Based on readership of online editions of the Alpine Avalanche during 2015, of the top 30 stories, eight were about businesses, five featured the Trans-Pecos Pipeline and corresponding development and eight were crime-related stories.
The rest were on miscellaneous topics.
The biggest business story of the year in terms of readership popularity came in June when the Come & Take It BBQ at the Mountain Trails Lodge in Fort Davis broke ground on a new store in Alpine. That story ranked five on our list.
The new restaurant should open early in 2016 on Highway 90 West, across from the Hampton Inn. The Fort Davis restaurant has closed.
Owner Scott Turner said about half the customers at the Fort Davis restaurant drove up from Alpine and many asked for an outlet in Alpine.
Jenny Turner also said the restaurant also needed more space to accommodate its customers.
The 5,000-square-foot Alpine store will be about 300 feet south of the highway with “plenty of parking,” Turner said. Three hotels are nearby, providing a source of customers.
Shopko stories ranked 9, 21 and 29 in our survey. The chain is based in Green Bay, Wisconsin. Shortly after Alco closed early this year that, a spokeswoman said that while Shopko was acquiring some Texas locations, Alpine wasn’t among them.
Then in June, passersby noticed some activity in the old Alco store and Shopko was openly recruiting for employees.
The company made it official in August and, by early October, it had opened its doors with a formal opening a few weeks after that.
The Texas Ranch House Too, a western-themed furniture and gift store, opened in November in time for ArtWalk. Fawn Kibbe said she leased the 6,000 square feet in the eastern half of the old Penney’s Store at Holland and 5th in the heart of downtown Alpine.
The new store was fashioned after her mother Kathy Barber’s store, The Texas Ranch House at Sabinal, which has been in business for 26 years. It features furniture with a western décor, jewelry and gifts.
It didn’t make the list of top 30 stories but that building got a major upgrade when District Judge Roy Ferguson, with help from Hiram and Liz Sibley, last month removed the old wood and metal awning and, more importantly, a false front that completely hid the old first National Bank Building, which Ferguson now owns.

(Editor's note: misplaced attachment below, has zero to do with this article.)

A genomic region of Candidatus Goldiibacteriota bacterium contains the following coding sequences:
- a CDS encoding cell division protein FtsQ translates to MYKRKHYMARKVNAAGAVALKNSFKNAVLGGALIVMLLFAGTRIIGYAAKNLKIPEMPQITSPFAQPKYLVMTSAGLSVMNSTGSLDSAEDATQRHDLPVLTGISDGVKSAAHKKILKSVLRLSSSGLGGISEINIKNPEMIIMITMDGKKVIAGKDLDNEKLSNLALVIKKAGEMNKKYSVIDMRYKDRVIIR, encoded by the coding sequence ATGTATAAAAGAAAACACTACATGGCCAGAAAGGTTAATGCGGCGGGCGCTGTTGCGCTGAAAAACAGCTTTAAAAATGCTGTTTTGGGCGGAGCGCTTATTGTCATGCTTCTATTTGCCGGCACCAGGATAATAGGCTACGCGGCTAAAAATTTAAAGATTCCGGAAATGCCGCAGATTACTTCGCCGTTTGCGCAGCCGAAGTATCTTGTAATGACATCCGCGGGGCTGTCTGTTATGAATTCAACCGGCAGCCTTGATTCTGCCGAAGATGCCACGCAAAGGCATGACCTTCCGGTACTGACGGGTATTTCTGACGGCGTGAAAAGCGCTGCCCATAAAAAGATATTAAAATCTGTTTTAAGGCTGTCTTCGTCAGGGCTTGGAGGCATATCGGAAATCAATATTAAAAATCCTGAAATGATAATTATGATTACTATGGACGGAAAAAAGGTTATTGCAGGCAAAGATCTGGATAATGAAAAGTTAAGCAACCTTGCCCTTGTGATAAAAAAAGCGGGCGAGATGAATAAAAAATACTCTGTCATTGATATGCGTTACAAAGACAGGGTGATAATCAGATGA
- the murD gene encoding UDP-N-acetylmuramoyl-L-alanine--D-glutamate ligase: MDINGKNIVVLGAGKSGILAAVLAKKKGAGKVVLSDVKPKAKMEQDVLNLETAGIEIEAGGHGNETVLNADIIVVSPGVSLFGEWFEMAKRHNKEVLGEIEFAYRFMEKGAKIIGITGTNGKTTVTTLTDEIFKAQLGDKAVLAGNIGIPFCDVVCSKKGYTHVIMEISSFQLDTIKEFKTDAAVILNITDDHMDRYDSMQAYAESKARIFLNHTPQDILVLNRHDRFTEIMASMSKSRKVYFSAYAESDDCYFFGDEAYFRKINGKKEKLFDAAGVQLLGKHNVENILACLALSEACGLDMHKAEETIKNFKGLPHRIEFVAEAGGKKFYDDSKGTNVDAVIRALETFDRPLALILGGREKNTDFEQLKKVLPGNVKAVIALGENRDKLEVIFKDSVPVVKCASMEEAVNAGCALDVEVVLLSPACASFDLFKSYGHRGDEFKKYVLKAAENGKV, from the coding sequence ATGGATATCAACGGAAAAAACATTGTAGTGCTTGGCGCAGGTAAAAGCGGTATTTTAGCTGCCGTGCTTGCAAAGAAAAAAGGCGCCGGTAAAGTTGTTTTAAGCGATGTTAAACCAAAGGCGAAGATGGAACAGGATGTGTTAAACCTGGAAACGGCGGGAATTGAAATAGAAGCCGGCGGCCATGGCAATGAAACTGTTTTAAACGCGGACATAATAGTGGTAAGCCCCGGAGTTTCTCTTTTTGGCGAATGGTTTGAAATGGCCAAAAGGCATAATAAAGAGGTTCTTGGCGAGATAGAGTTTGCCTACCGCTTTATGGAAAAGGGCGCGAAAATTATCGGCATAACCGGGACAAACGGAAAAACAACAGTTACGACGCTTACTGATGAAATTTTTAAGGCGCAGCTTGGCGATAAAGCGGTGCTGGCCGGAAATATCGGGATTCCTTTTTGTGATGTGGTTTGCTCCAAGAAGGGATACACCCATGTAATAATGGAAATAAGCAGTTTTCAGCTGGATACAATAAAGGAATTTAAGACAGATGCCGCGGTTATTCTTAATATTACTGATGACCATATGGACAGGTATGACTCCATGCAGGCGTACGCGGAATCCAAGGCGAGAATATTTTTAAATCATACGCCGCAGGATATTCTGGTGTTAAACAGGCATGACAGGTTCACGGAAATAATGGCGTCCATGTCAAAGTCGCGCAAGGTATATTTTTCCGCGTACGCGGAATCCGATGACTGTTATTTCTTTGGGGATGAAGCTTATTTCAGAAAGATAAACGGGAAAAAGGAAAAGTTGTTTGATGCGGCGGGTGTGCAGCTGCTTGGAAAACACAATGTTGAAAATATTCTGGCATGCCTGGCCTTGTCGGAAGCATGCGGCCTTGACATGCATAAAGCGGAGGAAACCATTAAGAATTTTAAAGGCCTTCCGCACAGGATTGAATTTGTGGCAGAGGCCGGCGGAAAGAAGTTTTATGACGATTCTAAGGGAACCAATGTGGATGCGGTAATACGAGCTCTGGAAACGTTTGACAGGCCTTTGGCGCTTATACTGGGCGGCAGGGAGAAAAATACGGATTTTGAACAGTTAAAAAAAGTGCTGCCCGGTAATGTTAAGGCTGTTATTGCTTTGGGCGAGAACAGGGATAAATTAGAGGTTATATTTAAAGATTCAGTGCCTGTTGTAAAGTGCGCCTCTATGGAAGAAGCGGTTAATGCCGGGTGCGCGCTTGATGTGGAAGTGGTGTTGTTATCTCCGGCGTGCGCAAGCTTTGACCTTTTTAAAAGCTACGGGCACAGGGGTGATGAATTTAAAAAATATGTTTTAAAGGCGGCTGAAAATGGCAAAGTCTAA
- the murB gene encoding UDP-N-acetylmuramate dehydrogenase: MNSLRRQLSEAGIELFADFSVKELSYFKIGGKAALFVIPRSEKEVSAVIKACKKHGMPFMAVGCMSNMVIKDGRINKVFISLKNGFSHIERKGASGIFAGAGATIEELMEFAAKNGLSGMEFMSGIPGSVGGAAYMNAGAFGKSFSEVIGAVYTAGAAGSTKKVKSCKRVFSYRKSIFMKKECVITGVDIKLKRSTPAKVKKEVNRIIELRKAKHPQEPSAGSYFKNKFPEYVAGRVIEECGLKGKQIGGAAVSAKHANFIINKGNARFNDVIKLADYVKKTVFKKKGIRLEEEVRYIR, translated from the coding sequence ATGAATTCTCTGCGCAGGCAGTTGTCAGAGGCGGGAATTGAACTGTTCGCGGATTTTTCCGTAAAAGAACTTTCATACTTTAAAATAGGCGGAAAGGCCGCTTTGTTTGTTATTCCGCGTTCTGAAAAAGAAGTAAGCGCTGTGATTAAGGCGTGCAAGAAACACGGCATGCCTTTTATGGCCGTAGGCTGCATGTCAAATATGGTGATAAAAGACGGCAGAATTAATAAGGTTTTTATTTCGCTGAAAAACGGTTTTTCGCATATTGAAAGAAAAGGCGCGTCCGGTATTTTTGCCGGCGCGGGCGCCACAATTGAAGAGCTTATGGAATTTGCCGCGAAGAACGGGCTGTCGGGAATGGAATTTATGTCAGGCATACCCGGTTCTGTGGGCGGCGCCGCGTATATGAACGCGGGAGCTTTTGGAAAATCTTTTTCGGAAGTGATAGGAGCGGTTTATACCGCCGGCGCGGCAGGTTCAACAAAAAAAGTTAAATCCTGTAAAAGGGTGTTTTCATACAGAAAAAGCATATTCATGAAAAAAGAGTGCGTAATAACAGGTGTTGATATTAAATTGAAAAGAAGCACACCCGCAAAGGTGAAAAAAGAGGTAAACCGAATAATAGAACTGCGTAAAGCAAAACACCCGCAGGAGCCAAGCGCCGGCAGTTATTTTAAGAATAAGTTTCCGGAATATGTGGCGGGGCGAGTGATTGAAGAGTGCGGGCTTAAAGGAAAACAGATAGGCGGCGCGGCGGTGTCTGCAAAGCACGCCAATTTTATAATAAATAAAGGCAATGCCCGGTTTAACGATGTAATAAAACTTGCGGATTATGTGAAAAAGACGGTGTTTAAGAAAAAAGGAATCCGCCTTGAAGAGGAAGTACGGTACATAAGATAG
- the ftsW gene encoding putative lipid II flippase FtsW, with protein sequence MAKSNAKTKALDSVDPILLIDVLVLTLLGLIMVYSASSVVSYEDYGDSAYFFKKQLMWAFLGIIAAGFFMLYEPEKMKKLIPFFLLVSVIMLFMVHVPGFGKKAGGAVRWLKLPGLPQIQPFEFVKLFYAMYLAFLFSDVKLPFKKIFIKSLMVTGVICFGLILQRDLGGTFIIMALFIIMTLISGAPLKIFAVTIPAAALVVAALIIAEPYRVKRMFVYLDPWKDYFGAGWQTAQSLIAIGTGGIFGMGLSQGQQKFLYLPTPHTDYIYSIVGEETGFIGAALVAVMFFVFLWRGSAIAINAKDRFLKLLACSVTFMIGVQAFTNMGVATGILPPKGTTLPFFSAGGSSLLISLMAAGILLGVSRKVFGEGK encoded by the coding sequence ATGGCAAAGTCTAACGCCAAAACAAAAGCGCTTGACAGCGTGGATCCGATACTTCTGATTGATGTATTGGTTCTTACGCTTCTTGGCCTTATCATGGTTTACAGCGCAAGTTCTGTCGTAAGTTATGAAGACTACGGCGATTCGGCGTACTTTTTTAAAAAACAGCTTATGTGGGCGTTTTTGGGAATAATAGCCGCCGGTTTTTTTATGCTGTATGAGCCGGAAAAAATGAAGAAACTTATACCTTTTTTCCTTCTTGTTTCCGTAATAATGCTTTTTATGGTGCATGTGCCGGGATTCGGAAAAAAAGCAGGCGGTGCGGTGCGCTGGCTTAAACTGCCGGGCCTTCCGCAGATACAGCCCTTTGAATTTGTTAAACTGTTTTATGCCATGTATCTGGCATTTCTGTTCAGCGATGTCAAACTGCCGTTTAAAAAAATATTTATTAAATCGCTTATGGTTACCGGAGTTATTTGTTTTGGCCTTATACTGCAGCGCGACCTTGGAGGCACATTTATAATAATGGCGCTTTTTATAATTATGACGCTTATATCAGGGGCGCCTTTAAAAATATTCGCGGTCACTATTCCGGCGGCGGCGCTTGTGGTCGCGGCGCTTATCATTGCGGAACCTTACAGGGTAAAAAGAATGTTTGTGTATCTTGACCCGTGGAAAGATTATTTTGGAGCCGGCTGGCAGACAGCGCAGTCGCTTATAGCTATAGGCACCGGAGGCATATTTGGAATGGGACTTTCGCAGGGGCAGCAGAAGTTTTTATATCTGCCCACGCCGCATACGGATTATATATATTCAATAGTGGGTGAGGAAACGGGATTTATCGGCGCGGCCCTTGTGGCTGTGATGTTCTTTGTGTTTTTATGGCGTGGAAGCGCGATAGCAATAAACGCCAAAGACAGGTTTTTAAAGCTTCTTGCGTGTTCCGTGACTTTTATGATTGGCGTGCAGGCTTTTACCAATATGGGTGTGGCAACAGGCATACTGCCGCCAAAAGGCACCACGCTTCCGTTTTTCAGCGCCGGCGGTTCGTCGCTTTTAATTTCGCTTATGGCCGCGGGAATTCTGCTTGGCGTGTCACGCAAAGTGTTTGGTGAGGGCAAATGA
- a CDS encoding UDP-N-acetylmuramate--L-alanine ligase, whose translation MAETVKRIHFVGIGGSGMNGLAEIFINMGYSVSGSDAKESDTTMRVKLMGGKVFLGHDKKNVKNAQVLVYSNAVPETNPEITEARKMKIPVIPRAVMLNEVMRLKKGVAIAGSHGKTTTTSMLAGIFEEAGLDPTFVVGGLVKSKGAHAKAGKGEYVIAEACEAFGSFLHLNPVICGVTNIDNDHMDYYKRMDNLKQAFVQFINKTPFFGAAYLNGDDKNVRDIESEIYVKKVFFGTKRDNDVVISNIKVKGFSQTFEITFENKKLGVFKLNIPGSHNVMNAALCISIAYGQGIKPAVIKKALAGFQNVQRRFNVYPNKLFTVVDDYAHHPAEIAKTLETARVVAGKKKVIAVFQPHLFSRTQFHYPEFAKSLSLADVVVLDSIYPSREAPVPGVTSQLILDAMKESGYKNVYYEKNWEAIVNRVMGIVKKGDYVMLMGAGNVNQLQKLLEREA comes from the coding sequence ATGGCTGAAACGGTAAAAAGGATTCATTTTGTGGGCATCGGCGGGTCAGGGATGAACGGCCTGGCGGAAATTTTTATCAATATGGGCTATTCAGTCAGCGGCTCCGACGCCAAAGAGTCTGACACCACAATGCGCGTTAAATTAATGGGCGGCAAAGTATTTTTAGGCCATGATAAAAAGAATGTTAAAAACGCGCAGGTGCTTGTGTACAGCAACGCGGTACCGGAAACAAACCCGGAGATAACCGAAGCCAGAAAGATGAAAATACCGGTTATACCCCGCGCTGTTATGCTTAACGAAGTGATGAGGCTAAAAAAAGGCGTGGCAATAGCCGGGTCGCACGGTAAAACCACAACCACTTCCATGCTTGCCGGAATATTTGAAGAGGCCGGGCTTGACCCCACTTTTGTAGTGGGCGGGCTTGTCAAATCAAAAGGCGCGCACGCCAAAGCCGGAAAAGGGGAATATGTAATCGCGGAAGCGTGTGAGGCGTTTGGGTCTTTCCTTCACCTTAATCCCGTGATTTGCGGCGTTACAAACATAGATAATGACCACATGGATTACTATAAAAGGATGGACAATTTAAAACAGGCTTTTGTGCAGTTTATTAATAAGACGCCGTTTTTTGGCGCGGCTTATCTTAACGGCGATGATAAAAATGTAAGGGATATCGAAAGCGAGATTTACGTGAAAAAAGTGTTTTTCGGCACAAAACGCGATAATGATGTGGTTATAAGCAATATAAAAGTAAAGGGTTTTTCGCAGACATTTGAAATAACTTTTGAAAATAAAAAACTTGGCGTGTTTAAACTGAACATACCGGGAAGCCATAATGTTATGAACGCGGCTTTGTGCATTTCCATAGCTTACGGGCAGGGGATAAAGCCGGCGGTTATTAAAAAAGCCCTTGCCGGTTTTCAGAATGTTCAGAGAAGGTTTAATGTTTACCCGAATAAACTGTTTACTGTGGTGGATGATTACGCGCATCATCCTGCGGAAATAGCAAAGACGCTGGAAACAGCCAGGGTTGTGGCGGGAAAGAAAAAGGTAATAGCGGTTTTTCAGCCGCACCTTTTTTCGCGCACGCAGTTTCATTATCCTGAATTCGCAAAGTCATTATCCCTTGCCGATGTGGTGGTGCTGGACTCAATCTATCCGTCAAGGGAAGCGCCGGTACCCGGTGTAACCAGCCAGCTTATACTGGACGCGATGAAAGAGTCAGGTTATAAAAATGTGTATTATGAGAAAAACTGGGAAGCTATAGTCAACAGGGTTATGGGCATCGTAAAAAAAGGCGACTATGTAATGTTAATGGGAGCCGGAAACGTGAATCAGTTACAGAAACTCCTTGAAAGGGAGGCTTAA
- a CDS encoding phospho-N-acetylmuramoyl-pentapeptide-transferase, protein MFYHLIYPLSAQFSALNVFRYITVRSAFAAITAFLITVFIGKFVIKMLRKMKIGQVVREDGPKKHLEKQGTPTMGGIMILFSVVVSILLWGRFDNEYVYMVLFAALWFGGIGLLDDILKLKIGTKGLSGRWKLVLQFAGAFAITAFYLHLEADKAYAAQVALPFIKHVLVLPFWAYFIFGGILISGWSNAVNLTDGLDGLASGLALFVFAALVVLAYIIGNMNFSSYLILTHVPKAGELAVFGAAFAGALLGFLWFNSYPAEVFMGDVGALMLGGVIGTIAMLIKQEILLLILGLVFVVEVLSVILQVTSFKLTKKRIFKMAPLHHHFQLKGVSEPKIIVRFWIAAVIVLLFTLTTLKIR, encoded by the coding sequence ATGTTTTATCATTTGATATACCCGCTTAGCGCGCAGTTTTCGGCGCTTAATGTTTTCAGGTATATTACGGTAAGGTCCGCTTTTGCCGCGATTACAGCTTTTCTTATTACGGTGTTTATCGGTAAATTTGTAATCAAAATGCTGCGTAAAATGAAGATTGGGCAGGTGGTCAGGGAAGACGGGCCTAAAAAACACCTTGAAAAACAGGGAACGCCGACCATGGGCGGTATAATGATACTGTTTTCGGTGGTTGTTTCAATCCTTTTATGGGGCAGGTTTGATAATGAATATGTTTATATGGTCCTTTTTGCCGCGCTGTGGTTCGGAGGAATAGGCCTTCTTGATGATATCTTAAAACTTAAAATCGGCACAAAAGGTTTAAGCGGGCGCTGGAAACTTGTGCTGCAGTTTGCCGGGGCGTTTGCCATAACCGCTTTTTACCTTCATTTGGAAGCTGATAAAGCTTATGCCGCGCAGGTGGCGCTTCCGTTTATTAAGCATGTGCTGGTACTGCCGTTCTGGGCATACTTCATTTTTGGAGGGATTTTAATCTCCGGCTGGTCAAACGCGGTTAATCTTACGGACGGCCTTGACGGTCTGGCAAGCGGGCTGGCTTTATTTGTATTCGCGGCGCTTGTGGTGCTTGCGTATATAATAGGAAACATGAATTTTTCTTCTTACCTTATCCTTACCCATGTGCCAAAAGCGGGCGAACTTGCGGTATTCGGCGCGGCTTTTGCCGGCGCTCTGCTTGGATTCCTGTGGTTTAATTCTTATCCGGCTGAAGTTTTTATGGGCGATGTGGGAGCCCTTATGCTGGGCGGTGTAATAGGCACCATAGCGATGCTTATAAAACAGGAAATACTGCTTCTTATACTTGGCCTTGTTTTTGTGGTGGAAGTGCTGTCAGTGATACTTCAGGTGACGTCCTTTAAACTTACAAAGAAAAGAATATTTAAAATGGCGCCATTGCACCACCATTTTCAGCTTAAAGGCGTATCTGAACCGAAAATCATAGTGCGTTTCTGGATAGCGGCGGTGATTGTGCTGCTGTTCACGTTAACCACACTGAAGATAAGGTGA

Concomitant with that effort, the façade of the old J.C. Penney store that now houses Kibbe’s new store and the Sibley Gallery was returned to its original state.
Down south in Terlingua, the iconic La Kiva Bar opened for the first time in August in time for the Viva Terlingua music festival.
It was closed in February 2014, after the beating death of its owner Glenn Felts.
New owners John and Josie Holroyd opened the popular watering hole for the festival, then closed it again until the rebuilding is complete. The bar has since been opened but they were still working on the kitchen.
Resort Air Services announced in February it had launched scheduled non-stop air service from three Texas cities to Lajitas Resort in south Brewster County.
The scheduled charter operator began in November 2014, flying from Dallas Love Field, Houston Hobby Airport and Austin Executive Airport to Lajitas.
That scheduled service was soon discontinued and changed to a charter-only service.
The airline said scheduled service did not generate the load factors needed for profitable operations. It will make the trip only when a reasonable number of passengers want to make the trip at the same time.
Clearly, things are happening on the Alpine and Brewster County business scene and at least some readers have been noticing. We’ll be writing about the other top stories in the coming weeks.
Jim Street covers Alpine and Brewster County for the Alpine Avalanche. He can be reached at 432-837-3334, email@example.com or 118 N. 5th St.